sinners & poor grammar
hunter at work.nlm.nih.gov
Fri Mar 11 10:41:00 EST 1994
Re: one of several obnoxious, off-topic posts lately on bionet.women-in-bio,
Karen Kroslowitz asks:
Also, how does one post something with a "From" address that cannot be
replied to? (yes, that's a dangling participle... you caught me!) I tried
to reply to the dolt, but I received a mailer-daemon. Any guesses?
Well, that one wasn't even done cleverly. By looking at the headers on the
message, it's clear that it was posted from a public PC at the University of
Organization: University of Florida
I sent a note to the postmaster at circa.ufl.edu mentioning the problem (for
more about what that means, see below).
To try to make this a little more relevant to this newsgroup, I'll part with
a little advice about how to respond to harassing electronic messages (email
First, I think Cathy Quinones was right in saying it's often better not to
respond publicly to harassing messages in usenet news. Being ignored often
sends harassers on to other pastures. Replying via email can be helpful if
the harasser is acting out of ignorance rather than malice, but be
forewarned that by doing so, you are identifying yourself to him/her, and
may get further personal harassing messages as a result.
Another good option is to respond to the administrator responsible for the
account. Every host that can send email is supposed to have a valid
"postmaster" address. So, if you see harassing mail from
"jdoe at host.domain.foo"
try sending email explaining the problem to "postmaster at host.domain.foo" --
that is, substitute the word "postmaster" for the username (part before the
@). If that mail is undeliverable, try dropping the leftmost part of the
hostname (that is, the part between the "@" and the first ".") in this case,
"postmaster at domain.foo".
Sometimes, harassers do try to conceal their location. There are various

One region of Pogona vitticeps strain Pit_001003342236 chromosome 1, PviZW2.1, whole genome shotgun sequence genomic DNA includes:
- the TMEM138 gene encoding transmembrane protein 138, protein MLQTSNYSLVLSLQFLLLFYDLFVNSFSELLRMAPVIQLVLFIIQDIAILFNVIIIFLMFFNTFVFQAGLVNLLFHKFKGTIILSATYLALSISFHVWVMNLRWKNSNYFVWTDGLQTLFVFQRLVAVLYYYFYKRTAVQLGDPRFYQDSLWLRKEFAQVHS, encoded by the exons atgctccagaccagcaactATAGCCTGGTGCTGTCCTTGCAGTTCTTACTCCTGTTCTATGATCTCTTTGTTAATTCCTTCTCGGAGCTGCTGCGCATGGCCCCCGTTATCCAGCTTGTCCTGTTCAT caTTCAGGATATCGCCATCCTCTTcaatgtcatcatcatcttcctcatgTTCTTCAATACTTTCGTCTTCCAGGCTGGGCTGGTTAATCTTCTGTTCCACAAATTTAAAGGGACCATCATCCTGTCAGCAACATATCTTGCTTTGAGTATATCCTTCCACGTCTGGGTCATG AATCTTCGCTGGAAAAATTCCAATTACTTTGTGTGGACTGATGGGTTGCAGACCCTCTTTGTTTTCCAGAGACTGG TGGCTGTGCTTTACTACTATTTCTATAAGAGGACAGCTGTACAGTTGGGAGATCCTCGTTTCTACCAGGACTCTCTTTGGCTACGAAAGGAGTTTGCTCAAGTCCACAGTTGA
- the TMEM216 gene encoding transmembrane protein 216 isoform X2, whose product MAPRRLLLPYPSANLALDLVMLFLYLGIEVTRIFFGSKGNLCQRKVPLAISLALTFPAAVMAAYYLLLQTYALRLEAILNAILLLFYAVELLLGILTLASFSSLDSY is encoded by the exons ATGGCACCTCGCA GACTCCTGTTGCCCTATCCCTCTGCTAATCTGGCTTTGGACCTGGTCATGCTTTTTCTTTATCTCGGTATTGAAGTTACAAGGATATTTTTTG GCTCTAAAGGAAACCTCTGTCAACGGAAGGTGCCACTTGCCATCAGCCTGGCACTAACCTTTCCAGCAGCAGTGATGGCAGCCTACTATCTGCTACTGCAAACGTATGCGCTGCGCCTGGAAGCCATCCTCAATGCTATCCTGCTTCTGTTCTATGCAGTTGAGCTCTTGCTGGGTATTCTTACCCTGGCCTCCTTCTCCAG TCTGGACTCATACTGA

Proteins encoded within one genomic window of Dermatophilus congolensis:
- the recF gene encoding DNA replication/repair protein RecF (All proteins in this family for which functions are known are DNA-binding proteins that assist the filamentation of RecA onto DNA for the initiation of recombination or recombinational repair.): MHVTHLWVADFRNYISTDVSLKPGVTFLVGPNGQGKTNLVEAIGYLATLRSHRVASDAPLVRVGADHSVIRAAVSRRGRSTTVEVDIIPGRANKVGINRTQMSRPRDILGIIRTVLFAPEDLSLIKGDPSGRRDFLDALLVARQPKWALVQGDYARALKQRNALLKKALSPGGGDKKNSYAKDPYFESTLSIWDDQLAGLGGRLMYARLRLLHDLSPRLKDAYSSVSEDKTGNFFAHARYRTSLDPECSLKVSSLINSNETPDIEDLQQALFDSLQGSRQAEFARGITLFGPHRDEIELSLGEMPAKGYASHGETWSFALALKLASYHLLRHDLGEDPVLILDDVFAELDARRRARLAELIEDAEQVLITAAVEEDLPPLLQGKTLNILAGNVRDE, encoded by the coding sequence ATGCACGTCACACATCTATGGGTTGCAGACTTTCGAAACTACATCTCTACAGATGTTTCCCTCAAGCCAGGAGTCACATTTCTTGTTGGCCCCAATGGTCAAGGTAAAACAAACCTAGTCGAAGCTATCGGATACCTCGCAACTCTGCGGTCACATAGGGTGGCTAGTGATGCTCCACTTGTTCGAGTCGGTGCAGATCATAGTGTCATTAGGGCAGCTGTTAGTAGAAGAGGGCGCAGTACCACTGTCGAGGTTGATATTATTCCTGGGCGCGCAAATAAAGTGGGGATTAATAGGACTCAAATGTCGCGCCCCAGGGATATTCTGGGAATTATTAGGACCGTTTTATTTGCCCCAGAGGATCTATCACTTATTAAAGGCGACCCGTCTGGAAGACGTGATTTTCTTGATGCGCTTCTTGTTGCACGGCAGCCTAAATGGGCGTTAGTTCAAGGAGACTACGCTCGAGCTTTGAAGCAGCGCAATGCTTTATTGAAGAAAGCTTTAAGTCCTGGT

ways to do this, but almost none of them are really effective. Associated
with each email and news message are "headers," which provide a good deal of
information about the sender. Often, news and mail reading programs hide
some of the headers from you (since they are useful to programs, and
irrelevant to people). However, most of these programs have a command to
"show headers" or something like that (the commands will vary from program
to program). By looking at the headers, one can usually find at least the
originating host (if not the user id), and then send email to the postmaster
at that host explaining any problem. The local host administrator has logs
of email and other network connections that can often be used to identify
the perpetrator. If you have trouble seeing or understanding the headers on
an offensive message, ask your system administrator for help.
Finally, there are anonymous email servers on the network whose purpose is
to make possible the sending (and receiving) of genuinely anonymous email.
They are controversial, and if you are interested, there are volumes of
verbiage written for and against them, it's all in a usenet FAQ. Here is the
URL if you want to read about it:
Anyway, if you see something like "an68849 at anon.penet.fi" as the user id,
then it is an anonymized message. Fortunately, the administrator of the
anon server in finland is sensitibe to harassment issues, so sending a
message to julf at penet.fi about harassing messages from anon.penet.fi
addresses is likely to be effective. The "postmaster" address will also
work for other anon servers.
Harassment and inappropriate email and news is a relatively small proportion
of electronic message traffic, but it can have severe repercussions for its
victims. I hope that this information about how to respond will help people
feel better able to cope with the problem.
Lawrence Hunter, PhD.
National Library of Medicine
Bldg. 38A, MS-54
Bethesda. MD 20894 USA
tel: +1 (301) 496-9300
fax: +1 (301) 496-0673
internet: hunter at nlm.nih.gov
encryption: public key via RIPEM server or "finger hunter at work.nlm.nih.gov"
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